By now, of course, we’re used to college students who don’t get the idea of free speech trying to cancel lectures by people they disagree with. But even we were surprised to read a recent article in Quartz about student outrage at the University of California at San Diego over plans to have the Dalai Lama, of all people, deliver the keynote at the commencement ceremony this June.
Which students were outraged? Why, those from Communist China, who, like their government back home, consider the Dalai Lama – the exiled spiritual leader of Tibet – a terrorist. “Just hours after the announcement” of the Dalai Lama’s big gig, reported Quartz’s Josh Horwitz, the campus’s Chinese Students and Scholars Association (CSSA) did what any good little subject of a totalitarian regime would do: they passed the news on to their consulate. They also posted a statement online saying that the invitation to the Dalai Lama
contravened the spirit of respect, tolerance, equality, and earnestness— the ethos upon which the university is built. These actions have also dampened the academic enthusiasm of Chinese students and scholars. If the university insists on acting unilaterally and inviting the Dalai Lama to give a speech at the graduation ceremony, our association vows to take further measures to firmly resist the university’s unreasonable behavior. Specific details of these measures will be outlined in our future statements.
“Comments from Chinese students on Facebook,” noted Horwitz, were “couched in rhetoric commonly used to rally for inclusivity on campus.” The Dalai Lama was denounced as “oppressive,” the invitation as racist and an affront to “diversity.” A Chinese alumni group wrote a letter to the university chancellor insisting that UCSD should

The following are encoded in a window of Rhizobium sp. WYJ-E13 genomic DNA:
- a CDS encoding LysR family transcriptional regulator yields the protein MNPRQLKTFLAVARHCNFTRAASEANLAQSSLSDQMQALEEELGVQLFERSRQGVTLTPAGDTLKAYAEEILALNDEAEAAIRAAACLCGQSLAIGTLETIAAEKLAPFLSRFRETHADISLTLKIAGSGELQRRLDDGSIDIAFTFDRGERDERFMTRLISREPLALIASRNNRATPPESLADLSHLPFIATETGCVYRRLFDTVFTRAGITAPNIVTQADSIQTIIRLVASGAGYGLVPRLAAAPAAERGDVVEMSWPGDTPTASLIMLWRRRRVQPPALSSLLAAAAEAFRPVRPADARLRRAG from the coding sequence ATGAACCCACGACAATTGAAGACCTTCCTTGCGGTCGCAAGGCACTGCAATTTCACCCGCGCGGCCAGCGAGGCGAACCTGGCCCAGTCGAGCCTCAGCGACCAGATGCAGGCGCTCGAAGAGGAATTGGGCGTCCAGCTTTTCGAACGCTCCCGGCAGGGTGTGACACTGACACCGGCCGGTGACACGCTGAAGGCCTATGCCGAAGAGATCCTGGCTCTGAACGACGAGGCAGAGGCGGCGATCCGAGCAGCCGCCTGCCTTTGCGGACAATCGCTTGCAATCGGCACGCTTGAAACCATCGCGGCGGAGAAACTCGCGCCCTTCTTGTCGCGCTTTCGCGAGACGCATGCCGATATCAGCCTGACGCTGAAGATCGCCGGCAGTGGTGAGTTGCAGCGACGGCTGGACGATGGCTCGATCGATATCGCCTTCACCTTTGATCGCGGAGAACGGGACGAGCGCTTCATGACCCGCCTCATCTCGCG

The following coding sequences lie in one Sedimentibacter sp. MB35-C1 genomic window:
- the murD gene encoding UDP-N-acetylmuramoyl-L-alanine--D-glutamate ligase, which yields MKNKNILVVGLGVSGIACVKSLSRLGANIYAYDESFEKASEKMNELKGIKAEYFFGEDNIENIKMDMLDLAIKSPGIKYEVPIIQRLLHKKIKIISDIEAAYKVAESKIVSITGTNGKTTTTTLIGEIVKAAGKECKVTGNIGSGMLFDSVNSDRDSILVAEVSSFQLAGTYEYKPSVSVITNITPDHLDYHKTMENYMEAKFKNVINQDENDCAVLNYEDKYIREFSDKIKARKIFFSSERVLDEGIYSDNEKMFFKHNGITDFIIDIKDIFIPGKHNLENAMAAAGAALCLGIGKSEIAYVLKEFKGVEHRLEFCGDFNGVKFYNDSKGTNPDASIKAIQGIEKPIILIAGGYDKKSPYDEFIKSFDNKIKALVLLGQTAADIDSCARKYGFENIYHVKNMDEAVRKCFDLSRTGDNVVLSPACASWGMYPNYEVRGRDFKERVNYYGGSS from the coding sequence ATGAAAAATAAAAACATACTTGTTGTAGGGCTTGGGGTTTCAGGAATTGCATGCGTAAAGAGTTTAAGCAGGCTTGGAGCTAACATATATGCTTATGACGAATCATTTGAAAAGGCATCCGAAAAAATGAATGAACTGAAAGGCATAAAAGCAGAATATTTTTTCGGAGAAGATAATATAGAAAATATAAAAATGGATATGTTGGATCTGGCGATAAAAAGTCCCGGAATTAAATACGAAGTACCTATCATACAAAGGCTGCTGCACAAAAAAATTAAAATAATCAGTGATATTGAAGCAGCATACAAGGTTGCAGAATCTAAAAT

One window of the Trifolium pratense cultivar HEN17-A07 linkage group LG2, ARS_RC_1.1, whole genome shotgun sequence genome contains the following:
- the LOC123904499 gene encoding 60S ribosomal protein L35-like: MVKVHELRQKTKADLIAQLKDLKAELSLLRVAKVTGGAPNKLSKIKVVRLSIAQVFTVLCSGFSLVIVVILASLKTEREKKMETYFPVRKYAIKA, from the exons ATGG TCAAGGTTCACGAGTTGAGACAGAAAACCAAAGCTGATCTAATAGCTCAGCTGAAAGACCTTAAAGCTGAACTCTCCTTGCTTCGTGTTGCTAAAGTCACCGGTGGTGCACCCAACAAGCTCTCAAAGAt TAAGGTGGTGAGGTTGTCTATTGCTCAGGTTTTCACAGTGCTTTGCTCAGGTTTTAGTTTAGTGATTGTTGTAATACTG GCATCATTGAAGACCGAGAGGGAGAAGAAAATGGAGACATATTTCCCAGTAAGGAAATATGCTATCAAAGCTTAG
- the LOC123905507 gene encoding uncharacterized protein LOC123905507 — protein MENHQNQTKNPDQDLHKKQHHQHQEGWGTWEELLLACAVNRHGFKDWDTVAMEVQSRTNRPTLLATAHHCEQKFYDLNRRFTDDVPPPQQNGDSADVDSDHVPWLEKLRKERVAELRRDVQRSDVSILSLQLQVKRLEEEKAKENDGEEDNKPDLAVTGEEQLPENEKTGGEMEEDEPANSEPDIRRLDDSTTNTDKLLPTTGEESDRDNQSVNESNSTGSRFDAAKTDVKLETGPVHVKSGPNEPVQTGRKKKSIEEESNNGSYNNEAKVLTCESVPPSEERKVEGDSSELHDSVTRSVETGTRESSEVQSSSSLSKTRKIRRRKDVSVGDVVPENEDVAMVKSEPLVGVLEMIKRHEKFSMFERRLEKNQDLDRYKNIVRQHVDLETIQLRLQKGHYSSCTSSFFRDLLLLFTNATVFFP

spread a message that brings people together, rather than split them apart. During the campus commencement, there will be over a thousand Chinese students, families, and friends celebrating this precious moment with their loved ones. If Tenzin Gyatso [the Dalai Lama’s real name] expresses his political views under the guise of “spirituality and compassion,” the Chinese segment of this community will feel extremely offended and disrespected during this special occasion.
This from obedient subjects of a Communist country whose leaders, going back to Mao Zedong, have not only “offended and disrespected” more than a few people but killed more human beings than any other regime in recorded history.
Horwitz pointed out that this dust-up wasn’t a first. In 2008, Chinese students at the University of Washington protested the awarding of an honorary degree to the Dalai Lama. The difference this time was the canny use by protesters of the language of inclusion and diversity. Another important factor here is the fact that, as China’s international status has risen, Chinese students at American universities, who used to behave themselves and keep a low profile, have found their voices and sought to throw their weight around. According to Horwitz, it’s widely believed that branches of the CSSA serve as conduits “for Chinese consulates to promulgate Communist Party orthodoxy” at non-Chinese universities. Only a week before the UCSD protest, a Chinese diplomat in London urged the cancellation of a Durham University talk by a Chinese-Canadian human-rights activist.
Dr. Tsering Topgyal, a Tibetan UCSD alumnus told Horwitz, observed that “If the Chinese students wish to exploit diversity, they would come across as more convincing if they were more committed and supportive of this principle back home.” It would certainly be nice if one of the things they learned during their years of study in the United States is the value of freedom and the need to resist tyranny.